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Park staff: Walk this way

Slippery Rock Community Park is already home to playgrounds, pavilions, classes, programs and more for all ages, and a two-mile walking trail would be a welcome addition.

“The community wanted to see walking trails,” Mary Messer, the park’s director, said Thursday of a survey that was done several years ago.

With the borough’s approval, the park has applied for a $250,000 grant through the Marcellus Legacy Fund to cover the majority of the cost of the project, which calls for two miles of 8-foot crushed gravel and benches.

It requires a 15 percent match from the park — $37,500 — which would come from the park’s general fund, a county grant they also need to apply for and donations from the community.

“We’re always looking for donations,” Messer said.

Slippery Rock Borough in 2010 completed a master site development plan for the park, and two items have already been checked off the priority list, thanks in part to donations – a new sign at the park’s entrance that lists upcoming events and a new playground and new restrooms at the Rotary pavilion.

Messer won’t know until October if the grant for the trails has been approved, but if it is, the project will be done in four phases with construction starting next August and ending in April 2016.

The park applied for the same grant for the trail project last year but didn’t get it; they’re sticking with it because of the low match that’s required.

“That is the most economical for us,” Messer said.

The Marcellus Legacy Fund was established by Act 13 of 2012 and allocates money for “planning, acquisition, development, rehabilitation and repair of greenways, recreational trails, open space, parks and beautification projects,” according to the Pennsylvania Department of Community and Economic Development website.

Act 13 was signed into law in Pennsylvania to modernize drilling regulations.

In other park news, things are going well with the various programs and activities, including a hula hoop loom class that was going on Thursday afternoon in one of the pavilions.

The 65-acre park, which opened to the public in the 1970s, has already hosted many summer events — preschool classes, gymnastics, dance classes, summer camp and photography and cooking classes.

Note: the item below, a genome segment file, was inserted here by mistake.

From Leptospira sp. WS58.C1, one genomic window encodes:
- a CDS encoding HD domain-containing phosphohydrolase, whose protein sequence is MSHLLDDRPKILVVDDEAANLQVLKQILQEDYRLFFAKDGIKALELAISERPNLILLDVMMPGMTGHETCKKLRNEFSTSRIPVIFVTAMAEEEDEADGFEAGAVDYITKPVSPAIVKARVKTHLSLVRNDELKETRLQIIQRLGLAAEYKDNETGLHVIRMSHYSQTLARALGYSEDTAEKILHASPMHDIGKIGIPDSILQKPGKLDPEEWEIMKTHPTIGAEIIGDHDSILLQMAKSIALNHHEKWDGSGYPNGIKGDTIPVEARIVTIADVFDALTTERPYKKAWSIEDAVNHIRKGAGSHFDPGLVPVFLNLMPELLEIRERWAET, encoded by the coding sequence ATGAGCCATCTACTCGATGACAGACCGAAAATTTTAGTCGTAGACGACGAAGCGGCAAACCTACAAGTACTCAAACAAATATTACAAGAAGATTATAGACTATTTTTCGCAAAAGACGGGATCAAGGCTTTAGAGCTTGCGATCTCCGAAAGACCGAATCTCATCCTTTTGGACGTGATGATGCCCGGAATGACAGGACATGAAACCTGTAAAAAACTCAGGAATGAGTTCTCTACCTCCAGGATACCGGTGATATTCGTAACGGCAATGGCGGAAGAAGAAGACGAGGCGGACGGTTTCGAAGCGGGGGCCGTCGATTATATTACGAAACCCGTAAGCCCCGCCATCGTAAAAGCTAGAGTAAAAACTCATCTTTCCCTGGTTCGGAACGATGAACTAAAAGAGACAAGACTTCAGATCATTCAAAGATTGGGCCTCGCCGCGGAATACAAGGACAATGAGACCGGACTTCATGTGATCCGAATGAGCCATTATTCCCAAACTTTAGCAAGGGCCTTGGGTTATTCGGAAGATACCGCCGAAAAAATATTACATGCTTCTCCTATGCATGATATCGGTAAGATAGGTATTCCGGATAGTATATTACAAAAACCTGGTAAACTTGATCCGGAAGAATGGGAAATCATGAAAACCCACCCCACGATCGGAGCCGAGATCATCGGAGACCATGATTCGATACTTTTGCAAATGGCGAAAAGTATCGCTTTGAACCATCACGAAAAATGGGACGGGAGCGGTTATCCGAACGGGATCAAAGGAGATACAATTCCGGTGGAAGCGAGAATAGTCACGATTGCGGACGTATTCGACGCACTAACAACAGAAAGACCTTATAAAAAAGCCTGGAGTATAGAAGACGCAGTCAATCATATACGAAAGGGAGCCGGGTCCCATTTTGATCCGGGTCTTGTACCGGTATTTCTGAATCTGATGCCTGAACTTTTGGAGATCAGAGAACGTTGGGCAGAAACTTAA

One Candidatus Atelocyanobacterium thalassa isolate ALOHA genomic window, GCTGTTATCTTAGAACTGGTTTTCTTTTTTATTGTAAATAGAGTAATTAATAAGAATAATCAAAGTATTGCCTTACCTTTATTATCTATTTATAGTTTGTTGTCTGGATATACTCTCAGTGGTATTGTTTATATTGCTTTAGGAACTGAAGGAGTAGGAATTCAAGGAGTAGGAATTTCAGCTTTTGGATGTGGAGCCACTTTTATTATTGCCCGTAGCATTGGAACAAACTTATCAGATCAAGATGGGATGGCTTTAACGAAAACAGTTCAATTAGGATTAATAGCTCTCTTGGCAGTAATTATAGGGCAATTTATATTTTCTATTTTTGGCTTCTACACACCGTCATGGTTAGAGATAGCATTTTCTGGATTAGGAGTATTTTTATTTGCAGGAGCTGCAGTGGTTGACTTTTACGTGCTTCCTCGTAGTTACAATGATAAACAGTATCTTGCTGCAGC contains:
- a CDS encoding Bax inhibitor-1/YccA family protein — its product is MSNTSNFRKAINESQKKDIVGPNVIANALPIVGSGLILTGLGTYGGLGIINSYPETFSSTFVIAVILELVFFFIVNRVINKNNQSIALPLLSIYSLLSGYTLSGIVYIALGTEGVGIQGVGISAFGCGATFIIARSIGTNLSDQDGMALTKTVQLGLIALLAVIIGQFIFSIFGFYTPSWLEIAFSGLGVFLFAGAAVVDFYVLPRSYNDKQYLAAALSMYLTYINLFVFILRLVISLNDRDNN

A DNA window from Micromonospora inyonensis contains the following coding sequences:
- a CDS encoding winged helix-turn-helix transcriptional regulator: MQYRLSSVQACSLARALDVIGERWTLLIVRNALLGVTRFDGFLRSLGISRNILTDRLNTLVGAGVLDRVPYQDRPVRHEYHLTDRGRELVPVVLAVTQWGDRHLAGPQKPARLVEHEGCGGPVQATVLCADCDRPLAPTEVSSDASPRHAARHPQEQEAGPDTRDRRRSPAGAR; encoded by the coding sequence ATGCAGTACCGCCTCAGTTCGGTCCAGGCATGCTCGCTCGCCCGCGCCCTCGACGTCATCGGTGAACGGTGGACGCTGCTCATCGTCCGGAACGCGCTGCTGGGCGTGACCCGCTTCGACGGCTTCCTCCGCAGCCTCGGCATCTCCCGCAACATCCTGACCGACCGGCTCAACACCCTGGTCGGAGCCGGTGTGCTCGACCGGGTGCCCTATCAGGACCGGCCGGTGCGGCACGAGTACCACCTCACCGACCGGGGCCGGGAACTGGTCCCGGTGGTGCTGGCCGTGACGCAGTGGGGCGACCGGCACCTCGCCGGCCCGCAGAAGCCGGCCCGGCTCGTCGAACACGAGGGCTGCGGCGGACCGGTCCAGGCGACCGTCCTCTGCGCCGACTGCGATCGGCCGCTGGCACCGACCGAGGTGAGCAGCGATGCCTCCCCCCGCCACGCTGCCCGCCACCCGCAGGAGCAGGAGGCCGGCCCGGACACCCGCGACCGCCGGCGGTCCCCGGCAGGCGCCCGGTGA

The park teams up with Slippery Rock University for numerous offerings like art classes, sports programs and swimming lessons, especially since the park doesn’t have a pool, Messer said.

“We have an excellent partnership with the university,” she said.

“Watermelon Wednesdays,” held each Wednesday in July, have been very popular for years and feature a concert, children’s activities and watermelon; it’s sponsored by Slippery Rock Giant Eagle.

The park is run by two full-time and 25 to 30 part-time staff members and there’s also a board of directors with nine members, but volunteers are always needed, Messer said.

“A lot of the park’s programs are dependent on the volunteers,” she said, adding she’s open to suggestions for new program ideas.

Volunteers can also help with landscaping and cleanup and they will be needed to assist with the new trail, if the park is approved for the funding.

Besides grants and donations, the park is funded by the Slippery Rock Area School District, Slippery Rock Borough and Slippery Rock Township.

Sisters-in-law Cindy Long, of Boyers, and Stephanie Long, of Portersville, brought their kids to the park on Thursday and said they hope the grant for the trail comes through because a separate walking path is definitely needed.

They enjoy everything the park offers now, especially the play areas for their children and “Watermelon Wednesdays.”

“That’s a good time,” Stephanie Long said, adding she’s been coming to that event for quite a few years.

Slippery Rock Community Park is at 320 N. Main St. For more information, call 724-794-8180 or visit or find them on Facebook under “Slippery Rock Area Parks and Recreation.”

Published July 19, 2014, in Allied News. Pick up a copy at 201 A Erie St., Grove City.

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